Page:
Just because the SPLC and the ADL has branded F.A.I.R. a hate group doesn’t mean they are a hate group. It means that those right-wing groups don’t like that F.A.I.R. is calling for reduced immigration. We only have so much land and limited natural resources – our country cannot handle the influx of millions of illegal immigrants.

    McCain is the destroyer of the Republican party.

  8. Emma

    Loudoun, I agree wholeheartedly that this is nothing but pandering. McCain is going to be in the fight of his life once Obama gets the nomination. I don’t trust any of it. I find this passage the most chilling:

    Mr. McCain asked others on the panels for suggestions about how to “better mobilize American public opinion” behind the notion of comprehensive immigration reform.

    He’s going to “better mobilize” the will of the electorate? I would love to hear him spell out exactly what that means.

  9. admin

    Here’s are my thoughts on the matter. FAIR has been working on their agenda for 20 years. I never paid attention to the matter of immigration reform. I took it for granted, millions had done it through atleast a half dozen amnesties/mini-amnesties and I thought it was semantics and that it would work itself out. What we are witnessing now with resolutions etc… It has mobilized a lot of people, myself included, to take action to make sure our voices are heard as well. We can no longer afford to just continue about our day and believe that it will just work itself out. The anti-immigrant/illegals propoganda spin are outright lies, after listening to the news today with Scott McClellan’s book, I’m starting to wonder what in the heck is going on with the Republicans.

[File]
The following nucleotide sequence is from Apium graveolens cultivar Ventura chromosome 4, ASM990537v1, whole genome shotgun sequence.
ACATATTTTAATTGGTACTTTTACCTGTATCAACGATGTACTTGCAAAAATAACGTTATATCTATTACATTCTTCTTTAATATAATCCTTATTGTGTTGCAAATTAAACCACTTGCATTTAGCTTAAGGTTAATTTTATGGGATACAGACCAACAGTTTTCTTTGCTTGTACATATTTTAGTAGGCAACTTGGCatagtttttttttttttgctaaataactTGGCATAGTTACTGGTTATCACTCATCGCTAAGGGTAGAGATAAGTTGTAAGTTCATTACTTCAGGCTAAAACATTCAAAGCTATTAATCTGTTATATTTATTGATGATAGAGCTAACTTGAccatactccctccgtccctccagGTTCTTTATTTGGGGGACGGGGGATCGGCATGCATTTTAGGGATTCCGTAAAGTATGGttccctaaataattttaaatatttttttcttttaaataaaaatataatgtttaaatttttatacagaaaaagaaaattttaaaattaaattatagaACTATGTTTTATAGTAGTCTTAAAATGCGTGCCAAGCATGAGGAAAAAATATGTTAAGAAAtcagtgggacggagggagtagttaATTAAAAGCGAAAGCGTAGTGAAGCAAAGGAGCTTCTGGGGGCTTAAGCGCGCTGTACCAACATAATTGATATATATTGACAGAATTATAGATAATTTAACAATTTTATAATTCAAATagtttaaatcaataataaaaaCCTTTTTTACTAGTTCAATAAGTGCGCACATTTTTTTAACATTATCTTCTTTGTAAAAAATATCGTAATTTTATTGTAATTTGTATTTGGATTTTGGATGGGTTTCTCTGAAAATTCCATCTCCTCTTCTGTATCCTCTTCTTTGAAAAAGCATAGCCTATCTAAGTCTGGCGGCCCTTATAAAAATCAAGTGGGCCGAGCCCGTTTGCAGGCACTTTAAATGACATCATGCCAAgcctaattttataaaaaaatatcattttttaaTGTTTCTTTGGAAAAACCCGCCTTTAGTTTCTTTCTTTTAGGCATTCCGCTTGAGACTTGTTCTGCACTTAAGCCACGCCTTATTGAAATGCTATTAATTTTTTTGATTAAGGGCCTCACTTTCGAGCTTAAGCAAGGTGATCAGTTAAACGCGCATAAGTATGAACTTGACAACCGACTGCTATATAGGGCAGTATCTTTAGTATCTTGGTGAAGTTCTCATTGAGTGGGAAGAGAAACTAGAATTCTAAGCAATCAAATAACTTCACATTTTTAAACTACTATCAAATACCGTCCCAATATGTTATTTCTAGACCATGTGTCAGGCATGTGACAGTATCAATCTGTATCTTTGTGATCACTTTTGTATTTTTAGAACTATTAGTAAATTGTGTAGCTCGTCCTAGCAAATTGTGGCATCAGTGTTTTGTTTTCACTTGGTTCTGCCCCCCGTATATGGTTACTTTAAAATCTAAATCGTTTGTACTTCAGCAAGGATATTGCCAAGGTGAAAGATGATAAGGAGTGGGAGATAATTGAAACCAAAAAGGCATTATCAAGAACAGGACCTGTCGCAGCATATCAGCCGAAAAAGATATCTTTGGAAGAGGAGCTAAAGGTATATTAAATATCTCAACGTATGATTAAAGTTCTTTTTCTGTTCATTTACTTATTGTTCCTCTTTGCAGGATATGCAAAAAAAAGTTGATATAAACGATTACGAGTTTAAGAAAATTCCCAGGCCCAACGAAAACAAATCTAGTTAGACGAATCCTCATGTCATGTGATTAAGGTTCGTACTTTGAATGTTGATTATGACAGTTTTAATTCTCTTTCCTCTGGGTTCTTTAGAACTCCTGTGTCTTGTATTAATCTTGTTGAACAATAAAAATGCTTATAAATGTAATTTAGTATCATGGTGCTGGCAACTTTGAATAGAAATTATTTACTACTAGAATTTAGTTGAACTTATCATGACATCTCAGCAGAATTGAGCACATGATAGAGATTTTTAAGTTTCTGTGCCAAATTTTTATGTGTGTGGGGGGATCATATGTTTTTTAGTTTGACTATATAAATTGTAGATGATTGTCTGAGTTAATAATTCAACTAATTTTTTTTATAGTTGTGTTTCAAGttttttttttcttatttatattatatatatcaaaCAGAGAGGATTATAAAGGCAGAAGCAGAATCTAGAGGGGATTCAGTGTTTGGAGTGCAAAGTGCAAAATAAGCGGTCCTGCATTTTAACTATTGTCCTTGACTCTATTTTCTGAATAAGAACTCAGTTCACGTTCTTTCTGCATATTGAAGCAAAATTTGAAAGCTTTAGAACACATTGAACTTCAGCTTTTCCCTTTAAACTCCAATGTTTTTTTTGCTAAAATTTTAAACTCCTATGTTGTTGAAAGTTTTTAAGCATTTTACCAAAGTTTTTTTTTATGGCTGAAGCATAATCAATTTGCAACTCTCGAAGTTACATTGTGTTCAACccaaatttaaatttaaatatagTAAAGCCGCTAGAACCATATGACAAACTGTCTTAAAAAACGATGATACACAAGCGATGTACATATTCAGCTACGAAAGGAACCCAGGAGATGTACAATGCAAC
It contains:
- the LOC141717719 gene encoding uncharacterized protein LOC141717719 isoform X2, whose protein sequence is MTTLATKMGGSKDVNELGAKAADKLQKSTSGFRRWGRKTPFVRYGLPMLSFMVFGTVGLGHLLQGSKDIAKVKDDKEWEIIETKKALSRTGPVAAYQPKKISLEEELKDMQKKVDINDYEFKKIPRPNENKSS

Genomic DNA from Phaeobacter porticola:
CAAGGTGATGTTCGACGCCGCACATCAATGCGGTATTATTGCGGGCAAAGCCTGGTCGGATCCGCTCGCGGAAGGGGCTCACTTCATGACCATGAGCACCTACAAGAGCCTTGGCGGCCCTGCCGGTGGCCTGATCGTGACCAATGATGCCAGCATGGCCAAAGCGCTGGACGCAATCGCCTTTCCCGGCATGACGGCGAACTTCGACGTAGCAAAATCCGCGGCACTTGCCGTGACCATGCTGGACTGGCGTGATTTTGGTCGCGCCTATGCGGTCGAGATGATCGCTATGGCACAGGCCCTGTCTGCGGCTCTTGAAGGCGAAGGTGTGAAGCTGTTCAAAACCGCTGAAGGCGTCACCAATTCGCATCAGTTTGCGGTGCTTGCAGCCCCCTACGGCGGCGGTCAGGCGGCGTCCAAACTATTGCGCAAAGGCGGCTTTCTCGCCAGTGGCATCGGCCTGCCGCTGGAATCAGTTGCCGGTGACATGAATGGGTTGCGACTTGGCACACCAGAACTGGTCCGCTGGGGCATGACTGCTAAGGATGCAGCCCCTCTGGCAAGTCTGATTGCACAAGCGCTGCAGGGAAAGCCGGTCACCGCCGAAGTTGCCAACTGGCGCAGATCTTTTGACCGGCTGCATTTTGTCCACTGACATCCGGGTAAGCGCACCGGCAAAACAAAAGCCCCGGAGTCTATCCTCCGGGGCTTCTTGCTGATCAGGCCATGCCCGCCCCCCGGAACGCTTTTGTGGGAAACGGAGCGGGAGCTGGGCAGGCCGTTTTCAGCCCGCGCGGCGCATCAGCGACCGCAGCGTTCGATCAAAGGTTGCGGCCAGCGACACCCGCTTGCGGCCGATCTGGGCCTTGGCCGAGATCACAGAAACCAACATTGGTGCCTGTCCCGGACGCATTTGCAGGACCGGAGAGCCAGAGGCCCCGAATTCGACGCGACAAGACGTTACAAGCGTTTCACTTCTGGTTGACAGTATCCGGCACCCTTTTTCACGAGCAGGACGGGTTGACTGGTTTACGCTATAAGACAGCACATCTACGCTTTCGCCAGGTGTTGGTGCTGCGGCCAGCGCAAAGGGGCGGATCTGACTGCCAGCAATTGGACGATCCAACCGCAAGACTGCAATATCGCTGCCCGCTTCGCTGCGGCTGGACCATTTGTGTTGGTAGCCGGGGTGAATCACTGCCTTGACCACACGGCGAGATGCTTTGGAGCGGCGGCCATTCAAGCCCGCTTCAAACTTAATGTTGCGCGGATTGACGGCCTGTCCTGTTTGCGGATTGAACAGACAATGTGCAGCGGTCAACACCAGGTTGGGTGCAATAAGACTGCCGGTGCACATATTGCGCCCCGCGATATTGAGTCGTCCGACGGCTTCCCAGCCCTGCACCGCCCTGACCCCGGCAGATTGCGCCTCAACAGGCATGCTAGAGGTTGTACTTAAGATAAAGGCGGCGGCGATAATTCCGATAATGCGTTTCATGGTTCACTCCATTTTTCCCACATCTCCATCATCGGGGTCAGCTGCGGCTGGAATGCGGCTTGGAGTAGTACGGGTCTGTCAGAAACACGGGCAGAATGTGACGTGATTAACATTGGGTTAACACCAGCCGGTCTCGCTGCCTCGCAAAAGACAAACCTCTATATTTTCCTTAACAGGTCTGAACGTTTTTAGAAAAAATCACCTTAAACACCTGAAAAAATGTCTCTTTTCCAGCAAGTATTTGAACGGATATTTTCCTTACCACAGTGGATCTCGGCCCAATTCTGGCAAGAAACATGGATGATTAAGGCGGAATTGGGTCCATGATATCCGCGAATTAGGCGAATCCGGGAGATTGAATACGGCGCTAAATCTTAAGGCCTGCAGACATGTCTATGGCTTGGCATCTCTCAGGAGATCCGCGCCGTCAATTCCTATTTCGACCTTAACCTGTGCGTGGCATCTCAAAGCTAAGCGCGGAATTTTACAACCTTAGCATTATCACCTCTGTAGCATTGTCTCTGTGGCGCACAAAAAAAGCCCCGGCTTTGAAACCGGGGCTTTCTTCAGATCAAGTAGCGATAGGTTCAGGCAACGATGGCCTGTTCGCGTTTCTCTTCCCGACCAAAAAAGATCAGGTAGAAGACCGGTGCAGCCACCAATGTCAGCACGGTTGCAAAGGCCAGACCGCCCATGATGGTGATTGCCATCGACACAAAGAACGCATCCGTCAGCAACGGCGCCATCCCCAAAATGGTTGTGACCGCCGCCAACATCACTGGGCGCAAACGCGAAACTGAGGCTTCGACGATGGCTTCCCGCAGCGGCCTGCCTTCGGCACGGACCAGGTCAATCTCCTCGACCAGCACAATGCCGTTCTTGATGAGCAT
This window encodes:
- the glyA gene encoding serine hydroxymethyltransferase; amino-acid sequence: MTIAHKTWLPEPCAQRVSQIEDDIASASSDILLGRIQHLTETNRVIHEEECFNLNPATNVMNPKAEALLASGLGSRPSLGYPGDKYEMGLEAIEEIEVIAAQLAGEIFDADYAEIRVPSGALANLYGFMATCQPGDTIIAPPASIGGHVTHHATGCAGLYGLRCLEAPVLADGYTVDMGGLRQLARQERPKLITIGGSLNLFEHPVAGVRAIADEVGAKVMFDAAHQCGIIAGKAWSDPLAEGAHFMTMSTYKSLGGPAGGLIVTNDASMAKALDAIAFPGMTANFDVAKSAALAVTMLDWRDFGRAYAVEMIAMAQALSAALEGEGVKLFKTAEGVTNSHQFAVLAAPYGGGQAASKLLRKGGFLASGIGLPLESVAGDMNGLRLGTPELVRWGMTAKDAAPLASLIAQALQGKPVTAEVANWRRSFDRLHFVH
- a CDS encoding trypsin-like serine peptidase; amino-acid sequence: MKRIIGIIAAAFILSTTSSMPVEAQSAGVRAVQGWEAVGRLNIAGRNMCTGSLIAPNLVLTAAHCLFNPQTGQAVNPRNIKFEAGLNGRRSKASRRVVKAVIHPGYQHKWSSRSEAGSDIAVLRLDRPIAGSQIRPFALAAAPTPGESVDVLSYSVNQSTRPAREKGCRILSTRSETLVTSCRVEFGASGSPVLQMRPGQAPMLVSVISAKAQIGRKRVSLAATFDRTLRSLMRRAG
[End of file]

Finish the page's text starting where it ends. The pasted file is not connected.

10. Marie

    Loudoun, Emma and Rick,
    Guess you better get ready because immigration reform will come and it will come within year or two. Whomever gets elected is going to do something irregardless of who it is.

  11. Censored bybvbl

    I got the impression that the majority of people wanted some form of immigration reform. The demonstrations in California (?) where many protestors carried the Mexican flag seemed to mark the point where the anti-immigration groups became more vocal. I could never tell from the MSM’s coverage of those demonstrations whether the people flying the Mexican flags were a small minority who were captured on camera and had the footage replayed on the news ad infinitum (supported by Lou Dobbs coverage…also ad infinitum) or whether the group was, indeed, larger.

    The people are here and working so I think it’s best that they be given visas or a path to citizenship and be accounted for. We aren’t going to deport them all. That may be a right-wing Republican’s dream but it’s not going to happen.

    I think a lot of Americans are sick of our elections being an excuse to hate some faction of our population…gays, immigrants, those who favor keeping abortion legal, etc. It’s good to see all three candidates taking a higher road.

  12. I find the F.A.I.R. extremists a much bigger threat than the neoCons ever were (McClellan’s former pals in the White House). The neoCons are a bigger threat to the nation as a whole, to our democracy, and to the world, but they weren’t so bad for the GOP. They won in 2002 and 2004 on a neoCon agenda with a sprinkling of gay bashing.